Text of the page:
Response: Medical expulsive therapy, most notably tamsulosin, has been studied extensively to improve stone passage in patients diagnosed with ureteral stone. Prior trials and meta-analyses have identified a benefit. In fact, tamsulosin is
recommended by the American Urologic Association for patients diagnosed with ureteral stones < 10mm that do not require intervention. However, recent well-conducted multi-center randomized trials have not found any improvement in stone passage.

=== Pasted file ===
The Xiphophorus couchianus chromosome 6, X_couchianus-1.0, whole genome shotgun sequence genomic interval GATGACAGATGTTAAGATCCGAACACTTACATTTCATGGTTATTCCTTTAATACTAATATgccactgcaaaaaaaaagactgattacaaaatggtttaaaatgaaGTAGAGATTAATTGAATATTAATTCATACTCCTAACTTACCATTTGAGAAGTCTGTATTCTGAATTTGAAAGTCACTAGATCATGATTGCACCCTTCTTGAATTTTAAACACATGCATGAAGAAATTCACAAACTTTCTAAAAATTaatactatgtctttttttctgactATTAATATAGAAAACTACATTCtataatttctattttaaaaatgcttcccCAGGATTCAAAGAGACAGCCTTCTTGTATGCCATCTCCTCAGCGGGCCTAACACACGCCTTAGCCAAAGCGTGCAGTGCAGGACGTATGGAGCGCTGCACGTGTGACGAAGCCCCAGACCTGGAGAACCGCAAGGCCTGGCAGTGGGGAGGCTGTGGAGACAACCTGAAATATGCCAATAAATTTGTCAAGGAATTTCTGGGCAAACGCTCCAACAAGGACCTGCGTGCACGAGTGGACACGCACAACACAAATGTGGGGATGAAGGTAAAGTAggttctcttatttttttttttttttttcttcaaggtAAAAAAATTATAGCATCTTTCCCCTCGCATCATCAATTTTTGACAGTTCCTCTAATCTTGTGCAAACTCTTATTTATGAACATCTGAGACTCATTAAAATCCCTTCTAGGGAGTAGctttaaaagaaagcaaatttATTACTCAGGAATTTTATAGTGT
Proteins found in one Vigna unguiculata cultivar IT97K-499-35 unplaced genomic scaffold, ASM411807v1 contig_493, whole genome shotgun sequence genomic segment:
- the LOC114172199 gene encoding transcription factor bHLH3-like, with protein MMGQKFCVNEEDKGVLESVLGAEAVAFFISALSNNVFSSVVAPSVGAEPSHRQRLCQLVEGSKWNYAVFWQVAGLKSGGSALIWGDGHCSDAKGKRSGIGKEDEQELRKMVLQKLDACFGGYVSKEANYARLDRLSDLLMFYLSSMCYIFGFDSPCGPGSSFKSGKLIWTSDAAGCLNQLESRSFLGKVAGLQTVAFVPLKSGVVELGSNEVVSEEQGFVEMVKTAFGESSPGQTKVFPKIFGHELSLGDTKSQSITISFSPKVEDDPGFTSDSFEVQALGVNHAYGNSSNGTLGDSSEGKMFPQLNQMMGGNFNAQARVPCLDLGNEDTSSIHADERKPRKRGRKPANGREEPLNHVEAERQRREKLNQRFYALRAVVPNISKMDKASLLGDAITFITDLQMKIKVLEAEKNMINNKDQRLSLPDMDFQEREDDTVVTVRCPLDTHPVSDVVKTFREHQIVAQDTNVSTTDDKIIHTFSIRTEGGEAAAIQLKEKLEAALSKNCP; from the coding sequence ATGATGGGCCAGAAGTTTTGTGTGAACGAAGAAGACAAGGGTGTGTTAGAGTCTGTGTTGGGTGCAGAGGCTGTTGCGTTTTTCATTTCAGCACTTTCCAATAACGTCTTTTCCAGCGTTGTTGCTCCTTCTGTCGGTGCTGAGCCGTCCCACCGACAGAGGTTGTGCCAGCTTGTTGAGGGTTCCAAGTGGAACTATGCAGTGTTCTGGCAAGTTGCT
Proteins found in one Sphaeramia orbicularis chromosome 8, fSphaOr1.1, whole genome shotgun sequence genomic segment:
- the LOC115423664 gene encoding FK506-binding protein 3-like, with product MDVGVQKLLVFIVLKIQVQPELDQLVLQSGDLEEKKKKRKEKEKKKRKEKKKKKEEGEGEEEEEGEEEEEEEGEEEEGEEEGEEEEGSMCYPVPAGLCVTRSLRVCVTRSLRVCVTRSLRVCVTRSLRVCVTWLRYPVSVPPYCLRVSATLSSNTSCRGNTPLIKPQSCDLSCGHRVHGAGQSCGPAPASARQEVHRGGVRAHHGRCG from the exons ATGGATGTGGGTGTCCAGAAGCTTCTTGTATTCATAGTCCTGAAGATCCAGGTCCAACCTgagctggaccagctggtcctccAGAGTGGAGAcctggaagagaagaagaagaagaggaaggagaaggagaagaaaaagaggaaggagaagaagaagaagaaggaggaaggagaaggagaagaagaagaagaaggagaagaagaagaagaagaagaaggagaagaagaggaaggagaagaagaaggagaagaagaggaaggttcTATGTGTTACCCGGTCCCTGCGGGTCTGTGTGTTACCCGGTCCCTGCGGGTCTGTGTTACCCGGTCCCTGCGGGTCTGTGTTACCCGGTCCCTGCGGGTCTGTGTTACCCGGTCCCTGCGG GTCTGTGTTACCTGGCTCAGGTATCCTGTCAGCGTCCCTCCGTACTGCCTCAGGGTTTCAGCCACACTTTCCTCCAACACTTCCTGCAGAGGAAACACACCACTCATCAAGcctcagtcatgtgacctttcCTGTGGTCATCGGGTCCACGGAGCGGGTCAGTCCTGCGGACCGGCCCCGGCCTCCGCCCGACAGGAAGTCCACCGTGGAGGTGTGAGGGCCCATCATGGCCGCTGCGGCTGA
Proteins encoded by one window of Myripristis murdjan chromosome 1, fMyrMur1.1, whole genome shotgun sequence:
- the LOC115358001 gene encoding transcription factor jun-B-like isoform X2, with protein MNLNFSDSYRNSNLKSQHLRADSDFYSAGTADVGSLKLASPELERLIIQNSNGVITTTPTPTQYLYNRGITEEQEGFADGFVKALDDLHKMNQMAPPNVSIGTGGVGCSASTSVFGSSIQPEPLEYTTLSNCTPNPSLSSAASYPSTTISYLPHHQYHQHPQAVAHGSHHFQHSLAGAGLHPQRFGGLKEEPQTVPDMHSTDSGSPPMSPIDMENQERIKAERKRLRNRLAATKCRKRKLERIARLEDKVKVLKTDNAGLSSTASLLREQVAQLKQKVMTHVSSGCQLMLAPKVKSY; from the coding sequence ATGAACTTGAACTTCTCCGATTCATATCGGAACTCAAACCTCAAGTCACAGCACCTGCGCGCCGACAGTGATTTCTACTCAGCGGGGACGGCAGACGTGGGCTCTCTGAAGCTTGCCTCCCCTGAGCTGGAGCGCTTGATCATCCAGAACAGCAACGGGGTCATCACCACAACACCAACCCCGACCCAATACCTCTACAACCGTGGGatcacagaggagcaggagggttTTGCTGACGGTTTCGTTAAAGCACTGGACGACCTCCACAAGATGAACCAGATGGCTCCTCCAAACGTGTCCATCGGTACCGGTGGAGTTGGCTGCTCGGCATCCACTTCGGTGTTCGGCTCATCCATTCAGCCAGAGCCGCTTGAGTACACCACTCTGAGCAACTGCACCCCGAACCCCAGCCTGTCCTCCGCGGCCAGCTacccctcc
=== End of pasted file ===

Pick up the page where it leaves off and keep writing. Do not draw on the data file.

Thus we conducted a systematic review and meta-analysis of all double blinded, placebo controlled randomized trials of tamsulosin to determine whether it improves stone passage.

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Researchers Search for Probiotic Factors To Reduce Risk of Calcium Oxalate Kidney Stones

MedicalResearch.com Interview with:

Dr. Hatim A. Hassan Section of Nephrology, Department of Medicine The University of Chicago Chicago, IL 60637

Dr. Hatim A. Hassan

Dr. Hatim A. Hassan MD PhD
Section of Nephrology, Department of Medicine
The University of Chicago
Chicago, IL 60637

MedicalResearch.com: What is the background for this study?